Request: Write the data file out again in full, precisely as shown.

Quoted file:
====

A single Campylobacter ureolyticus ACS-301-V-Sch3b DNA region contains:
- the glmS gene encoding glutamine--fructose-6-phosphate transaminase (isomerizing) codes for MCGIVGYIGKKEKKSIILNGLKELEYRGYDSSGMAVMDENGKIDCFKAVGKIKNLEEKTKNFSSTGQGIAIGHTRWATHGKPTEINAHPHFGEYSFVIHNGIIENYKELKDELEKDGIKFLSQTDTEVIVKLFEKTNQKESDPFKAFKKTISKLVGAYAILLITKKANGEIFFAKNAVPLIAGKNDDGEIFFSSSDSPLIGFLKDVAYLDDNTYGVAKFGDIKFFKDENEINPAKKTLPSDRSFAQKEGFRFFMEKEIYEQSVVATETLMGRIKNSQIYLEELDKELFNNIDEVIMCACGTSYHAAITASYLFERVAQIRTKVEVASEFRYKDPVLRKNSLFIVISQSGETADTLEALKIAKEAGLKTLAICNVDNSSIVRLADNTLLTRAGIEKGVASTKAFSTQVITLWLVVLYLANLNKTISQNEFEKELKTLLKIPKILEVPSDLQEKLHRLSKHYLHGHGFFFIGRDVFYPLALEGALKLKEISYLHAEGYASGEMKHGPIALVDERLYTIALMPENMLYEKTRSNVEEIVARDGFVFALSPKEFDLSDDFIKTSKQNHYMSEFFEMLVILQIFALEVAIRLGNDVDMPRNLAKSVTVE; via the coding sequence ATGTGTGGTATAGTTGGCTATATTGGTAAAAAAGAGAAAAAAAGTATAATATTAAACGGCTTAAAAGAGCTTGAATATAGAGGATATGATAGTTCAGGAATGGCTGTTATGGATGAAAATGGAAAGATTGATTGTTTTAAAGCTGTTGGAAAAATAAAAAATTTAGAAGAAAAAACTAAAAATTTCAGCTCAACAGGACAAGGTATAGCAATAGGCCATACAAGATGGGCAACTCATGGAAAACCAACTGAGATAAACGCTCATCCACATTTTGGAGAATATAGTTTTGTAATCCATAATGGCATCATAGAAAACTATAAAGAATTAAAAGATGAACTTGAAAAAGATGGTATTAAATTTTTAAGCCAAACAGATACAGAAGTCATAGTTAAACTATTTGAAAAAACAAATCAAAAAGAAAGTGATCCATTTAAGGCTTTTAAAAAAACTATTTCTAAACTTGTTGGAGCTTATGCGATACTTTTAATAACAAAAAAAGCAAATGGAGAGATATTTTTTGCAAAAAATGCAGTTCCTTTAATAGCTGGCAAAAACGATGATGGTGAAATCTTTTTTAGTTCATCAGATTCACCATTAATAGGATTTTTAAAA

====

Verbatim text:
A single Campylobacter ureolyticus ACS-301-V-Sch3b DNA region contains:
- the glmS gene encoding glutamine--fructose-6-phosphate transaminase (isomerizing) codes for MCGIVGYIGKKEKKSIILNGLKELEYRGYDSSGMAVMDENGKIDCFKAVGKIKNLEEKTKNFSSTGQGIAIGHTRWATHGKPTEINAHPHFGEYSFVIHNGIIENYKELKDELEKDGIKFLSQTDTEVIVKLFEKTNQKESDPFKAFKKTISKLVGAYAILLITKKANGEIFFAKNAVPLIAGKNDDGEIFFSSSDSPLIGFLKDVAYLDDNTYGVAKFGDIKFFKDENEINPAKKTLPSDRSFAQKEGFRFFMEKEIYEQSVVATETLMGRIKNSQIYLEELDKELFNNIDEVIMCACGTSYHAAITASYLFERVAQIRTKVEVASEFRYKDPVLRKNSLFIVISQSGETADTLEALKIAKEAGLKTLAICNVDNSSIVRLADNTLLTRAGIEKGVASTKAFSTQVITLWLVVLYLANLNKTISQNEFEKELKTLLKIPKILEVPSDLQEKLHRLSKHYLHGHGFFFIGRDVFYPLALEGALKLKEISYLHAEGYASGEMKHGPIALVDERLYTIALMPENMLYEKTRSNVEEIVARDGFVFALSPKEFDLSDDFIKTSKQNHYMSEFFEMLVILQIFALEVAIRLGNDVDMPRNLAKSVTVE; via the coding sequence ATGTGTGGTATAGTTGGCTATATTGGTAAAAAAGAGAAAAAAAGTATAATATTAAACGGCTTAAAAGAGCTTGAATATAGAGGATATGATAGTTCAGGAATGGCTGTTATGGATGAAAATGGAAAGATTGATTGTTTTAAAGCTGTTGGAAAAATAAAAAATTTAGAAGAAAAAACTAAAAATTTCAGCTCAACAGGACAAGGTATAGCAATAGGCCATACAAGATGGGCAACTCATGGAAAACCAACTGAGATAAACGCTCATCCACATTTTGGAGAATATAGTTTTGTAATCCATAATGGCATCATAGAAAACTATAAAGAATTAAAAGATGAACTTGAAAAAGATGGTATTAAATTTTTAAGCCAAACAGATACAGAAGTCATAGTTAAACTATTTGAAAAAACAAATCAAAAAGAAAGTGATCCATTTAAGGCTTTTAAAAAAACTATTTCTAAACTTGTTGGAGCTTATGCGATACTTTTAATAACAAAAAAAGCAAATGGAGAGATATTTTTTGCAAAAAATGCAGTTCCTTTAATAGCTGGCAAAAACGATGATGGTGAAATCTTTTTTAGTTCATCAGATTCACCATTAATAGGATTTTTAAAA